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Home made PCBs

Discussion in 'Misc Electronics' started by Periproct, Mar 16, 2006.

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  1. Periproct

    Periproct Guest

    I guess this topic has probably been thrashed out many times here
    but........

    I'd really like to move away from Veroboard and make my own PCBs.

    I have fallen in love with Marix Multimedia's Technodrill, a sort of mini
    three axis CNC machine which mills the copper from the board but the price
    is way out of my league.(
    http://www.matrixmultimedia.com/articles/Engineering.pdf page 9)

    Bearing in mind I'll probably only be making the occasional small board I
    seem to have two choices. Press and Peel and photo resist boards.

    Having read the instructions on the back of a pack of Press and Peel in
    Maplins (I'm in the UK) it warns of the tracks 'spreading' if you press too
    hard with the iron so it doesn't sound like a foolproof method. It also
    mentions 'topping up' the tracks with a etch resist pen if they don't adhere
    to the board. I also wonder if you can send a sheet of Press and Peel
    through a laser printer a second time if you've only used a small portion of
    the sheet.

    Photo resist sounds good as (I assume) you can print onto easily available
    overhead projection film but (again I'm assuming) will need another chemical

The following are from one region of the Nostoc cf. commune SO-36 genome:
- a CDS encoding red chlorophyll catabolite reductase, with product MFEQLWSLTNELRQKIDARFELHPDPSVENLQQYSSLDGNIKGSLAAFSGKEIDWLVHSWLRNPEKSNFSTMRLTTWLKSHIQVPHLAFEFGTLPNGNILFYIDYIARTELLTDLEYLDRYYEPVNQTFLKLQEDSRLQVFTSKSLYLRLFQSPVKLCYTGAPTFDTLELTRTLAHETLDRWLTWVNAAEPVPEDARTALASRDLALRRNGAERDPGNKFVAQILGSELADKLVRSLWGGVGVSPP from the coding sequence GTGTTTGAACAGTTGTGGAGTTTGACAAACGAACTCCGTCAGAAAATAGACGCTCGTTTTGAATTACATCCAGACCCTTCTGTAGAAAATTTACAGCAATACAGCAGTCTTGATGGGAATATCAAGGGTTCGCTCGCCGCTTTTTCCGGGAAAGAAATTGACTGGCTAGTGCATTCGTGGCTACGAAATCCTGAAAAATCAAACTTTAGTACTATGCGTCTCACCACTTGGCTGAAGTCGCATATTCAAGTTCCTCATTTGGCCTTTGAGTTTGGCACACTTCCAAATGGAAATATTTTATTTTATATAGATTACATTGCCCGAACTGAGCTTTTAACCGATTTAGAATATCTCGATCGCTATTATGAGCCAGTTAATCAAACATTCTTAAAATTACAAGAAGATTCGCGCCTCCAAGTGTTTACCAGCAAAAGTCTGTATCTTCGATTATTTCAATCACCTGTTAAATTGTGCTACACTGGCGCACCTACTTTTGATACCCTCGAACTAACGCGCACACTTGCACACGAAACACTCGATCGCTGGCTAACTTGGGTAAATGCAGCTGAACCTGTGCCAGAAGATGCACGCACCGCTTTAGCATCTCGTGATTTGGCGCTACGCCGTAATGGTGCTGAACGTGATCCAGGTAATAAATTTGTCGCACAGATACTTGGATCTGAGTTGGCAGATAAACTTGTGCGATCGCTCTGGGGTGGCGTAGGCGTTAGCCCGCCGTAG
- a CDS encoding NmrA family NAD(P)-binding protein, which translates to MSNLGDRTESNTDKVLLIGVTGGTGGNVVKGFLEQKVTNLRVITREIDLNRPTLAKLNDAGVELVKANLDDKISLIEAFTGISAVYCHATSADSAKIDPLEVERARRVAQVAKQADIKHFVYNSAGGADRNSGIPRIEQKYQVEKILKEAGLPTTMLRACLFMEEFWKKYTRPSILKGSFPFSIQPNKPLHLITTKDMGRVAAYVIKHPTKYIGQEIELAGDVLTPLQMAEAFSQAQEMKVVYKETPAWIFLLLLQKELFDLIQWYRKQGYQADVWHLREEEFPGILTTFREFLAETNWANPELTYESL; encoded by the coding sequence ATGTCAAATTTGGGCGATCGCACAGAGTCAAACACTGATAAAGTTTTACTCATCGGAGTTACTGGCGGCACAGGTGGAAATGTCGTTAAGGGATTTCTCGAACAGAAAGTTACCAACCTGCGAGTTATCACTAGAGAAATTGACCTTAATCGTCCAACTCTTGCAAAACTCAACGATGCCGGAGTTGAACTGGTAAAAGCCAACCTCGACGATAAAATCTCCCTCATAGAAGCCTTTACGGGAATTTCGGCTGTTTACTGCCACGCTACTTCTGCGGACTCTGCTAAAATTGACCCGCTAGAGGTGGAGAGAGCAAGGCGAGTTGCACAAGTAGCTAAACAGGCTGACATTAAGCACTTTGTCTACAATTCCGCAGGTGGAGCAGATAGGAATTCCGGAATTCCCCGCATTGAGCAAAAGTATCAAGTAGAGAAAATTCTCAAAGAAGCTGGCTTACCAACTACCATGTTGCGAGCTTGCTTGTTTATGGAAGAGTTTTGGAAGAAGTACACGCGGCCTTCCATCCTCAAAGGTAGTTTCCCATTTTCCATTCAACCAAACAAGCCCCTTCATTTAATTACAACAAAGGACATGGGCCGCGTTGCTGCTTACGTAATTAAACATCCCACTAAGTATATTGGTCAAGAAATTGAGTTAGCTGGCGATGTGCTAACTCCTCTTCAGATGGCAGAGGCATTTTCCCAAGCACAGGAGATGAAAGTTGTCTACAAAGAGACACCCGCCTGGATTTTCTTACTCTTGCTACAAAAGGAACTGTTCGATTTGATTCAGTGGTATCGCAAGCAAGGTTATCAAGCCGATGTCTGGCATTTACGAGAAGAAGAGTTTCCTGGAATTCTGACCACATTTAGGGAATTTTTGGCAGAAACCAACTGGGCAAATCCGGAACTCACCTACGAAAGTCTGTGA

to etch the photoresist from the board before you etch the copper. More
    trips to Maplin only to find they are out of stock, unless you can get the
    right stuff from the chemist.

    Any tips from the PCB makers on here?

    Regards
     
  2. CWatters

    CWatters Guest

    Look at the prices of some of the on-line PCB fab houses. Much less hastle
    to have the boards made for you. You can get very good deals on single sided
    or double sided Eurocard (160 x 100) PCB. Even double sided PTH boards
    aren't that expensive. Bit more if you want solder resist and silkscreen. If
    your board is smaller you can fit several onto one blank etc. You don't need
    fancy CAD systems. Several will give you one free and there is even one
    that's extreemly simple to use..

    Just a few examples I had to hand..

    http://www.pcb-pool.com/ppuk/info.html?PHPSESSID=ee986719fa5ee6ba43cccc8158649fbe

    http://www.expresspcb.com/index.htm
     
  3. This is not a foolproof method, but can work acceptably on some
    cases where circuit boards are not too demanding.
    I have not tested this myself. I have my doubts on that.
    Most propably running this kind of sheet through the laser
    printer second time is not a good idea.
    Photoresists is good method that I have used many times.
    With proper tools it works very well and is a reliable method.
    Yes.

    The chemical to "etch" the photoresist from the circuit board
    is NaOH. You can get that from chemistry shops.
    Also many "drain pipe opener" chemicals I have seen in my countru
    (I live in Finland) consist mostly of NaOH and water (plus small amount
    some other chemicals). Some people have used those also as